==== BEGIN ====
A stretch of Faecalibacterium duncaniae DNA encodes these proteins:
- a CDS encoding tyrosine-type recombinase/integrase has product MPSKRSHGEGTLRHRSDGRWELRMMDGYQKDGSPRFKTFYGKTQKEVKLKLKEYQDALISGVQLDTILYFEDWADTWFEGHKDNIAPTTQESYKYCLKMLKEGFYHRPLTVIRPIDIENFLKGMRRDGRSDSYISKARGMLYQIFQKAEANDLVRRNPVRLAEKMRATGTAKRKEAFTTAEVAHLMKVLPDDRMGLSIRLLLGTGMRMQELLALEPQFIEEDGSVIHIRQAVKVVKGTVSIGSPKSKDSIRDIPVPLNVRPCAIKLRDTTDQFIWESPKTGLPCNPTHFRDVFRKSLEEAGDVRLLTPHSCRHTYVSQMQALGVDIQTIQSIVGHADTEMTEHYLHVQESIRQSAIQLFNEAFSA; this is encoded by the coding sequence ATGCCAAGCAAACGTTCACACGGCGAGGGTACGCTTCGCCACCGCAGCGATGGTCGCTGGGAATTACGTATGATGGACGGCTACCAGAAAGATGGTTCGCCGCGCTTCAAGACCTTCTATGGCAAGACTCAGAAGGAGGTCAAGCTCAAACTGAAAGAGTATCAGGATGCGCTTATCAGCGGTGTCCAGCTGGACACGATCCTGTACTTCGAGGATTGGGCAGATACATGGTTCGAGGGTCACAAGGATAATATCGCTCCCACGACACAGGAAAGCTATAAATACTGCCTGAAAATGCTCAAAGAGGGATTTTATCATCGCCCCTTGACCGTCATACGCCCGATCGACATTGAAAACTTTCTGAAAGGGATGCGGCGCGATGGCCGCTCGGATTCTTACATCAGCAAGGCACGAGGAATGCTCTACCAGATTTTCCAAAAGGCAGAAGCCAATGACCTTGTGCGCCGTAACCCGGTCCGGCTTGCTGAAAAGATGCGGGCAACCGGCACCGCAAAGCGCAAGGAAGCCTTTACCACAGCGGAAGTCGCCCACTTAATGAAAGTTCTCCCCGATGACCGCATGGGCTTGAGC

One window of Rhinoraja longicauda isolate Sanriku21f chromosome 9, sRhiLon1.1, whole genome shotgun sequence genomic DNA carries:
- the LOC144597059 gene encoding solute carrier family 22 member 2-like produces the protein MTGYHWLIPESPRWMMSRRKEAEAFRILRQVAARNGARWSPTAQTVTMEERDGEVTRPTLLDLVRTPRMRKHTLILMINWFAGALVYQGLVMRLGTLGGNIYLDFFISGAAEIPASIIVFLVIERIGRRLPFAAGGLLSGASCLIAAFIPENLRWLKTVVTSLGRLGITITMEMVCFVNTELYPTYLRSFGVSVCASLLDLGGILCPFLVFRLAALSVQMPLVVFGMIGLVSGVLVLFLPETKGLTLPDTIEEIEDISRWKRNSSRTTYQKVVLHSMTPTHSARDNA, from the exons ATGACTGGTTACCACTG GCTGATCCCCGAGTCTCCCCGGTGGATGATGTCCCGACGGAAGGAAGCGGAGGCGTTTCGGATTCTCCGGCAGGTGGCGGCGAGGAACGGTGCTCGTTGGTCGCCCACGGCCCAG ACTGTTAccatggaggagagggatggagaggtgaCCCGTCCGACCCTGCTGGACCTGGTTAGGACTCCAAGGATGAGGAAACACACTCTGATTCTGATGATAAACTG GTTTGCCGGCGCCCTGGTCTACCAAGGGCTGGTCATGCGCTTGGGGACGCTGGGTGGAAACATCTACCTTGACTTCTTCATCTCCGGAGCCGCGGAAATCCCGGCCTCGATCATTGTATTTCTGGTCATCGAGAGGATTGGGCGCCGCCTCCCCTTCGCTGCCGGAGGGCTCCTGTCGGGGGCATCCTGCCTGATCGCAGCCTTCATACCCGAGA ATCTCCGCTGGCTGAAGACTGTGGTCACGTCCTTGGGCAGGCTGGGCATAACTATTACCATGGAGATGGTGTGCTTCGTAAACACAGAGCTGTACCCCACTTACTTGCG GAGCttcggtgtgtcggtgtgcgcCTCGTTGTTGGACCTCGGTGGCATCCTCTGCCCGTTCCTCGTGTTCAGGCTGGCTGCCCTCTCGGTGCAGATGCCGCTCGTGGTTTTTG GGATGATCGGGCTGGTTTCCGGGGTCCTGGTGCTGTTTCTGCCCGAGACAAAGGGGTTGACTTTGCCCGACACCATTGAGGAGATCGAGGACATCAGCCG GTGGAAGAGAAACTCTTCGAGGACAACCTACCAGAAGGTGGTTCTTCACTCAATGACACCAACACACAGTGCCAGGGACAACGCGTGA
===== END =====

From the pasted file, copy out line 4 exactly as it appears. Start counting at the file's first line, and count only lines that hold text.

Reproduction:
- the LOC144597059 gene encoding solute carrier family 22 member 2-like produces the protein MTGYHWLIPESPRWMMSRRKEAEAFRILRQVAARNGARWSPTAQTVTMEERDGEVTRPTLLDLVRTPRMRKHTLILMINWFAGALVYQGLVMRLGTLGGNIYLDFFISGAAEIPASIIVFLVIERIGRRLPFAAGGLLSGASCLIAAFIPENLRWLKTVVTSLGRLGITITMEMVCFVNTELYPTYLRSFGVSVCASLLDLGGILCPFLVFRLAALSVQMPLVVFGMIGLVSGVLVLFLPETKGLTLPDTIEEIEDISRWKRNSSRTTYQKVVLHSMTPTHSARDNA, from the exons ATGACTGGTTACCACTG GCTGATCCCCGAGTCTCCCCGGTGGATGATGTCCCGACGGAAGGAAGCGGAGGCGTTTCGGATTCTCCGGCAGGTGGCGGCGAGGAACGGTGCTCGTTGGTCGCCCACGGCCCAG ACTGTTAccatggaggagagggatggagaggtgaCCCGTCCGACCCTGCTGGACCTGGTTAGGACTCCAAGGATGAGGAAACACACTCTGATTCTGATGATAAACTG GTTTGCCGGCGCCCTGGTCTACCAAGGGCTGGTCATGCGCTTGGGGACGCTGGGTGGAAACATCTACCTTGACTTCTTCATCTCCGGAGCCGCGGAAATCCCGGCCTCGATCATTGTATTTCTGGTCATCGAGAGGATTGGGCGCCGCCTCCCCTTCGCTGCCGGAGGGCTCCTGTCGGGGGCATCCTGCCTGATCGCAGCCTTCATACCCGAGA ATCTCCGCTGGCTGAAGACTGTGGTCACGTCCTTGGGCAGGCTGGGCATAACTATTACCATGGAGATGGTGTGCTTCGTAAACACAGAGCTGTACCCCACTTACTTGCG GAGCttcggtgtgtcggtgtgcgcCTCGTTGTTGGACCTCGGTGGCATCCTCTGCCCGTTCCTCGTGTTCAGGCTGGCTGCCCTCTCGGTGCAGATGCCGCTCGTGGTTTTTG GGATGATCGGGCTGGTTTCCGGGGTCCTGGTGCTGTTTCTGCCCGAGACAAAGGGGTTGACTTTGCCCGACACCATTGAGGAGATCGAGGACATCAGCCG GTGGAAGAGAAACTCTTCGAGGACAACCTACCAGAAGGTGGTTCTTCACTCAATGACACCAACACACAGTGCCAGGGACAACGCGTGA